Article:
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Asl Deaf Event

In: Social Issues

Submitted By owense
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ASL Deaf Event: Signmark Concert
This past Thursday, I attended the Signmark concert hosted by Penn In-Hand. Signmark is a deaf Finnish rap artist that considers his music as being party hip hop that takes a stand. He is the first deaf artist to ever be signed to an international record label. There was a diverse group of ages, ethnicities, and gender that attended. The event was held at the Rotunda on 40th and Walnut along the center main stage with Signmark and his speaking interpreter/performer front and center. This made everyone be able to see them spatially and it reminded me of how our desks were assigned in a very concave like structure in class. There was a huge lit screen that also incorporated visual interaction with the audience that helped one identify some of Signmark’s signing. Throughout the performance I noticed many different levels of signing from both those hard at hearing and Deaf. There was a man at the event that would talk to the guests aloud but would only respond to those who signed back at him. He served as a personal liaison for my interacting and interpreting of Signmark’s lyrics throughout the show. When Signmark performed one of his favorite songs off his recent album Breaking the Rules, one motion that stood out was a much choreographed movement he would do to sign “winning/victory”. He motioned his dominant hand in a twist like positioning as if he was spinning his wrist in the air. Another sign that caught my attention was the signing “maniac” which was a title of another single he performed. Almost similar in some ways to how most people would typically try to sign “crazy”, this was actually the spinning of both hands in an M-shape around the side of the head. I was surprisingly impressed by how much vocabulary I was familiar with in much of Signmark’s performance. He was very energetic and performed in a very dramatic/lively way to emphasize his lyrics that was very poetic. The style was less conversational and more like the way our class would practice our video narratives, which I found very engaging. Most of the audience, including myself, reframed from clapping aloud but would shake our hands in the air as a way to acknowledge his great performance. At the end of the event, I took some time to socialize with some members in the audience. Most of the crowd was either hard at hearing or deaf and I would either do a friendly wave or light pat when trying to get other’s attention. I would usually sign that I was hearing and that I came to Penn and many of the visitors were very friendly and understanding of my limited vocabulary. Anytime I signed something incorrectly, they would be patient and also try to teach me the correct sign. We would mostly discuss where we were from and how they liked the performance and what did they plan to go afterwards. It was an overall great experience.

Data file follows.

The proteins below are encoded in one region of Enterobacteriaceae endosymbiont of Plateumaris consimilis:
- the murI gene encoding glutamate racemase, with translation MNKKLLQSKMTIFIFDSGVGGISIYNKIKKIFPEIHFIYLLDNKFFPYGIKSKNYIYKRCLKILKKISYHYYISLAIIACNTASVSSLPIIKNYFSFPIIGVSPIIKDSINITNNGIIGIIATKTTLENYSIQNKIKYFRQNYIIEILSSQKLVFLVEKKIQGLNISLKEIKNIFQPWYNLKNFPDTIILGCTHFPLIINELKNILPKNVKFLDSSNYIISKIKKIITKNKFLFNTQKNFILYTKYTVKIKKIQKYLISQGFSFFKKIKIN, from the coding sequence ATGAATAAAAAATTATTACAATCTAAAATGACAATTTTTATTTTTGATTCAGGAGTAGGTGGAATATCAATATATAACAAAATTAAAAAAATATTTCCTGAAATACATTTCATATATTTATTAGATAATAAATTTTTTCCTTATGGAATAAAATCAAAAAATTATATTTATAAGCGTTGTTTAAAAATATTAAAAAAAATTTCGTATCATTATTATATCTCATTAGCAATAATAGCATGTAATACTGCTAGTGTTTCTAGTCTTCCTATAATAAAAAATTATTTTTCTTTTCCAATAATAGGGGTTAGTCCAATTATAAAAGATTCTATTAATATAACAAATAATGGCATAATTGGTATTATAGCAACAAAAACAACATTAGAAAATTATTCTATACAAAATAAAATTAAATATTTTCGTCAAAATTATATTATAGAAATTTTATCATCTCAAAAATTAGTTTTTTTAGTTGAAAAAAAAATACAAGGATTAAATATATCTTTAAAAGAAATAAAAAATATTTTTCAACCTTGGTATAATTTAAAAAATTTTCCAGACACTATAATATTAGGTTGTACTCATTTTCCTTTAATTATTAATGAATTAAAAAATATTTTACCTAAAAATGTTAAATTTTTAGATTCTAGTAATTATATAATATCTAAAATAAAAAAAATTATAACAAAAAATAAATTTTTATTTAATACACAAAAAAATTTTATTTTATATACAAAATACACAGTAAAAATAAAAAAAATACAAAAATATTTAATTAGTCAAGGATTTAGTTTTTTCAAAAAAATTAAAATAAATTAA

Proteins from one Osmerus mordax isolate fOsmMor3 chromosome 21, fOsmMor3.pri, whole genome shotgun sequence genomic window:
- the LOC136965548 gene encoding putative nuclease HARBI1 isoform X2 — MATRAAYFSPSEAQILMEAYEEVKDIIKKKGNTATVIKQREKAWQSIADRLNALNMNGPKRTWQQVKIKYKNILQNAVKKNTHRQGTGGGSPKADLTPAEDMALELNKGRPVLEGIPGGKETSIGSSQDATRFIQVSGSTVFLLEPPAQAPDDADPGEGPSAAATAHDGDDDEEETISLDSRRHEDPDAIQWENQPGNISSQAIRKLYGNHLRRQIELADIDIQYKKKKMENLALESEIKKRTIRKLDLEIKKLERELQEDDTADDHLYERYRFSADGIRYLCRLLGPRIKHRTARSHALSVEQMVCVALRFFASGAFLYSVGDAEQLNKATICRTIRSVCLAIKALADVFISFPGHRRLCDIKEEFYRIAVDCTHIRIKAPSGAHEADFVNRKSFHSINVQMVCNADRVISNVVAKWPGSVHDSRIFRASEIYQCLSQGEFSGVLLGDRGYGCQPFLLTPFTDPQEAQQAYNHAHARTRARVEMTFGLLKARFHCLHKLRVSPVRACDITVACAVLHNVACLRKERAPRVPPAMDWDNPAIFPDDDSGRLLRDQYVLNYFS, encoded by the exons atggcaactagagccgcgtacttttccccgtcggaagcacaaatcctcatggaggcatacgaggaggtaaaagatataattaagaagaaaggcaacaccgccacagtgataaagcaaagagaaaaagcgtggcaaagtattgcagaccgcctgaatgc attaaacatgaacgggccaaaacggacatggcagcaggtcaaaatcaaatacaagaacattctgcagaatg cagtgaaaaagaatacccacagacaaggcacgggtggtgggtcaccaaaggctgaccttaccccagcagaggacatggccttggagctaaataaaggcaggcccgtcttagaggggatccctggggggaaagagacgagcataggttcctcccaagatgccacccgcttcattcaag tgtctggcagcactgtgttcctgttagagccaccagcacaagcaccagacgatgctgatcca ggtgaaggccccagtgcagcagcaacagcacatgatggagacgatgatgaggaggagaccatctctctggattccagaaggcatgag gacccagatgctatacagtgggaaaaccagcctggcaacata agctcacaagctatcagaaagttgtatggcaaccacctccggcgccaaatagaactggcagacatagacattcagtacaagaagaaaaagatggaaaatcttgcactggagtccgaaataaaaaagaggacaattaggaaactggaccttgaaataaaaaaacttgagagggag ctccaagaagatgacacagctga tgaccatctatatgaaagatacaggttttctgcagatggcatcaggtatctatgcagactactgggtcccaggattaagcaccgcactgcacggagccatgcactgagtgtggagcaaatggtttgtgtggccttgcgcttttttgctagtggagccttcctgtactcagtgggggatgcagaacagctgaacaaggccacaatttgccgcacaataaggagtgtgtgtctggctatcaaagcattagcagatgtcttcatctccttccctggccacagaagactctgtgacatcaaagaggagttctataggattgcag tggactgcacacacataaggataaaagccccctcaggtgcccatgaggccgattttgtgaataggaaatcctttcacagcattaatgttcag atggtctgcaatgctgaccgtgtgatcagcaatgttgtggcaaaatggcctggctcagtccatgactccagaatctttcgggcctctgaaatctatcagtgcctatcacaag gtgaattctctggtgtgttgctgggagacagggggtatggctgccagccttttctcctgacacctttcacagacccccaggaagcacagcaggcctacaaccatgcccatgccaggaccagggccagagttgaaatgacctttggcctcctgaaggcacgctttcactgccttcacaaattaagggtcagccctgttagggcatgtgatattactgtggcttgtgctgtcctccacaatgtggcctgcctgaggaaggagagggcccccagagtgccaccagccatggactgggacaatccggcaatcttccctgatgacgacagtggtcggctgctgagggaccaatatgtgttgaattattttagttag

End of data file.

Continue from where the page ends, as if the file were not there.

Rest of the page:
In conclusion, this deaf event was a personal learning experience beyond the academics. I for one realized that I could communicate better than I thought in such a very advanced setting and that deaf culture itself is not very different from the hearing. Although there was signing and technical applications, the nature and dialogue seem the same. The facial expressions, I noticed were more pronounced and obvious and even though I could not read many of the signs; the message was still conveyed whether or not someone agreed, disapproved, laughed or was sadden by something. The event not only boosted my confidence in signing but it felt very comfortable being in a live and real informal deaf setting outside of Penn that incorporated the pleasure of cultural music and entertainment.…...

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